The song: "The Days of Our Lives," The Blue Nile. Words and music by Paul Buchanan. Track 1 of High, 2004
How/when acquired: Purchased CD, September 2004
Happy September 1. The theme of this year's blog is "Songs of Experience." Every post will quote a line from a song in my iTunes collection — sometimes a song I choose, sometimes one that comes up randomly.
Music seemed the obvious next choice for a blog theme, since I've already done movies and books, and it holds an equally important place in my life.
At the moment my iTunes library comprises 7,013 tracks, which some of my friends will find pretty feeble — male friends, in particular, as music collections seem to be a predominantly masculine obsession. Quite a lot of my music collection are gifts from male friends, going back to cassette tapes I've owned since high school and vinyl albums I haven't been able to play in 20 years (but can't seem to give up). Even now, male friends and relations are responsible for most of the new material in my collection, which I appreciate very much. Women who like (and can talk) music are about as common as women who like and can talk sports, and I am happy to do it with my attached male friends who have long since bored their partners silly on the fine distinctions between punk and New Wave, or the relative merits of Johnny Cash and Kris Kristofferson, or the historical significance of the Velvet Underground.
Today's track, however, is one I bought myself. The Blue Nile, a band from Glasgow, is famous for its limited and long-anticipated output. High, its most recent album, came out in August 2004 and was the band's fourth album in more than 20 years. (The first, A Walk Among the Rooftops, came out in 1983.) I bought the CD at the Best Buy in Westwood in September 2004, days after the mishap that kept me in Los Angeles for six weeks longer than I'd originally planned (see the September 2004 blog entries for details). The purchase was an extravagance, as my music purchases almost always are; I needed every penny for the move to Maine, but I needed this album more.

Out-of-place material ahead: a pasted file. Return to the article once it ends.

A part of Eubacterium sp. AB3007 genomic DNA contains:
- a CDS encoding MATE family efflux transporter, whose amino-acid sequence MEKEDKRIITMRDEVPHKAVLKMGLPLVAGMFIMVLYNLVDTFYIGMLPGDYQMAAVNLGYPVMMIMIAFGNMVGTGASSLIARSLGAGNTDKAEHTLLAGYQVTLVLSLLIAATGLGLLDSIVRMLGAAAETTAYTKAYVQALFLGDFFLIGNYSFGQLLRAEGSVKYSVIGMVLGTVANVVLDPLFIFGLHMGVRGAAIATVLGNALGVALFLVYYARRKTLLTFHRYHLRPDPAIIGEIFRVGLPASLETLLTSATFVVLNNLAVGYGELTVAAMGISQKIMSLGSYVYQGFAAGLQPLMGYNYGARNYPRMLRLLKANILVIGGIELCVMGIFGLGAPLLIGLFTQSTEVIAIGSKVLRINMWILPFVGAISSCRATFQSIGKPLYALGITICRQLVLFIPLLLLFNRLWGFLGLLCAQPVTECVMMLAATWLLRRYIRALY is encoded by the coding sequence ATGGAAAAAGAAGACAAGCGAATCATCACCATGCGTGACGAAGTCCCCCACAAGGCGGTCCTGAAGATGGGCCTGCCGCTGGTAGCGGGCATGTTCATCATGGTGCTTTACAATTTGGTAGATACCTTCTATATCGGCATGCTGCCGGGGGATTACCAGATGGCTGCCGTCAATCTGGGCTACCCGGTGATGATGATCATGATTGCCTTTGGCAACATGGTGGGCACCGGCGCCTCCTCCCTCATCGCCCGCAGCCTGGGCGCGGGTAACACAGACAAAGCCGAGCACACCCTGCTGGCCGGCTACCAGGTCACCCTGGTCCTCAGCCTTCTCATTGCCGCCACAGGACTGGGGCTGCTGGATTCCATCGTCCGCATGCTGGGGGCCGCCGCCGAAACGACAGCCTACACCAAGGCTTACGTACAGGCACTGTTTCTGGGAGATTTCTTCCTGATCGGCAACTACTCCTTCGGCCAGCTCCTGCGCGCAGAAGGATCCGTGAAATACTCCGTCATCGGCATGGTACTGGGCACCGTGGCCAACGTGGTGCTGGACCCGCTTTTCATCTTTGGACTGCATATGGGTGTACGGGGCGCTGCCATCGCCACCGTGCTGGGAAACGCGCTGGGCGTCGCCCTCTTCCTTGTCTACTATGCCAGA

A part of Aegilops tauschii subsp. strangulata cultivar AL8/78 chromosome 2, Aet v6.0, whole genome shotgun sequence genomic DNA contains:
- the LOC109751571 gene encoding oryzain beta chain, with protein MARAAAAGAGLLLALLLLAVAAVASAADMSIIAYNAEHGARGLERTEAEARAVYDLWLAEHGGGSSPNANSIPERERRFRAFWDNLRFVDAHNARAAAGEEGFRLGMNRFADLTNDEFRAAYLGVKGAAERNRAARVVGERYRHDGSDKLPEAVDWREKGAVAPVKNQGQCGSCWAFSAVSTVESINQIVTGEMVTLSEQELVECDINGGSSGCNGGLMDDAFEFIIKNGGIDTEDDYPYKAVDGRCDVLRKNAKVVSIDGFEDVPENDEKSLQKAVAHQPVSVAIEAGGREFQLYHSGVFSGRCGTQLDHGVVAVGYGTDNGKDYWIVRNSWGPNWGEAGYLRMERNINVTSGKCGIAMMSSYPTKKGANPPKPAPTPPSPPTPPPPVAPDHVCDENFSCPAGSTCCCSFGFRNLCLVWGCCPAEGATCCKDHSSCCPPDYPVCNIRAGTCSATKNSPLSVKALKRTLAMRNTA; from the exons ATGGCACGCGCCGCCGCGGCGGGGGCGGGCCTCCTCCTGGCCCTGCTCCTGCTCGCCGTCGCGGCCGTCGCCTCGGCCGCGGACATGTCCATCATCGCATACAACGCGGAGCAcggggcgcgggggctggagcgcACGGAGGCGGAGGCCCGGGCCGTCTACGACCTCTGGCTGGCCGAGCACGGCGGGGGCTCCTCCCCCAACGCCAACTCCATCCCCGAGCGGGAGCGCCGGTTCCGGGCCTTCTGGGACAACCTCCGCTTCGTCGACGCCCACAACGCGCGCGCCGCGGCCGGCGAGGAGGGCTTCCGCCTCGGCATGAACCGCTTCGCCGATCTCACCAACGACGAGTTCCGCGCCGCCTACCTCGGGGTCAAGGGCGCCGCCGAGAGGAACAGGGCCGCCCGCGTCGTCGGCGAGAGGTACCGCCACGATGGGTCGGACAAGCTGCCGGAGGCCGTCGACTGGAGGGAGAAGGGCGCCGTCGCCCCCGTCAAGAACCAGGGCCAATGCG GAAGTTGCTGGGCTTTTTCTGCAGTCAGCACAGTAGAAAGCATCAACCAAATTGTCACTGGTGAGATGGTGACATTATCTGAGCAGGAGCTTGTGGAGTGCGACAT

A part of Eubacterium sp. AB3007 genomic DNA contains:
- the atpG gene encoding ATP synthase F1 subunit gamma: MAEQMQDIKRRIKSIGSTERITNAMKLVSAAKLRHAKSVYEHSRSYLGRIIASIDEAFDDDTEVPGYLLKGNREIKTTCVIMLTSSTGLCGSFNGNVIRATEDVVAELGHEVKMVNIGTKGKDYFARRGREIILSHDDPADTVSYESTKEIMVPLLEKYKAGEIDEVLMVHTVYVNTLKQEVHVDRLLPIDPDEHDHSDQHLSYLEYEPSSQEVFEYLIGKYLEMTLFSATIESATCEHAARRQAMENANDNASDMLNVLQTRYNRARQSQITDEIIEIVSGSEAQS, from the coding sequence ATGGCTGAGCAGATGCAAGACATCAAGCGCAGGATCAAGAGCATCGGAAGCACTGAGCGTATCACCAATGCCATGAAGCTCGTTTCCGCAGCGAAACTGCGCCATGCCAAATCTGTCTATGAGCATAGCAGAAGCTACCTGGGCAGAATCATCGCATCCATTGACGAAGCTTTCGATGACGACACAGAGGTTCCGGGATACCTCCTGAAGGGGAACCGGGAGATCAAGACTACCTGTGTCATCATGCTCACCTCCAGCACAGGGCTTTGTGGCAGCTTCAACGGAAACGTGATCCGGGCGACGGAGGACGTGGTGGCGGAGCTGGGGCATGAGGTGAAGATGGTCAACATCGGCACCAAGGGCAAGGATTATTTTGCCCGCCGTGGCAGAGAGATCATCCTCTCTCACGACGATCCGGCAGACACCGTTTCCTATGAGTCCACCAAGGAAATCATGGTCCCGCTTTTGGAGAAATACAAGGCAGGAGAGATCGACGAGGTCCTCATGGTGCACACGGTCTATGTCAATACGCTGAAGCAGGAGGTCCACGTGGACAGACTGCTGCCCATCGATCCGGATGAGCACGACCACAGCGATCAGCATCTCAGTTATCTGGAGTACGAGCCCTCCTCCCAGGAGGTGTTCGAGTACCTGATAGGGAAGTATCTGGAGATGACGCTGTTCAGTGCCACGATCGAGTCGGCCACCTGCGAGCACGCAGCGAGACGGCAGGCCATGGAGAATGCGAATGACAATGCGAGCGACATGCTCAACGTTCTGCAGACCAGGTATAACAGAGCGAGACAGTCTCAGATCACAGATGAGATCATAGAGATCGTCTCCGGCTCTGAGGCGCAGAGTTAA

This track starts the album with a lone piano playing a single chord as background to the melody, which is sung by band leader Paul Buchanan. It's a song about the disappointments of midlife whose refrain is "Are these the days/Are these the days/Are these the days/Of our lives?" What saves it from despair is the last line: "An ordinary miracle is all we really need."
My life is full of ordinary miracles that save me every day. Sometimes, that miracle is nothing more than the right song at the right time.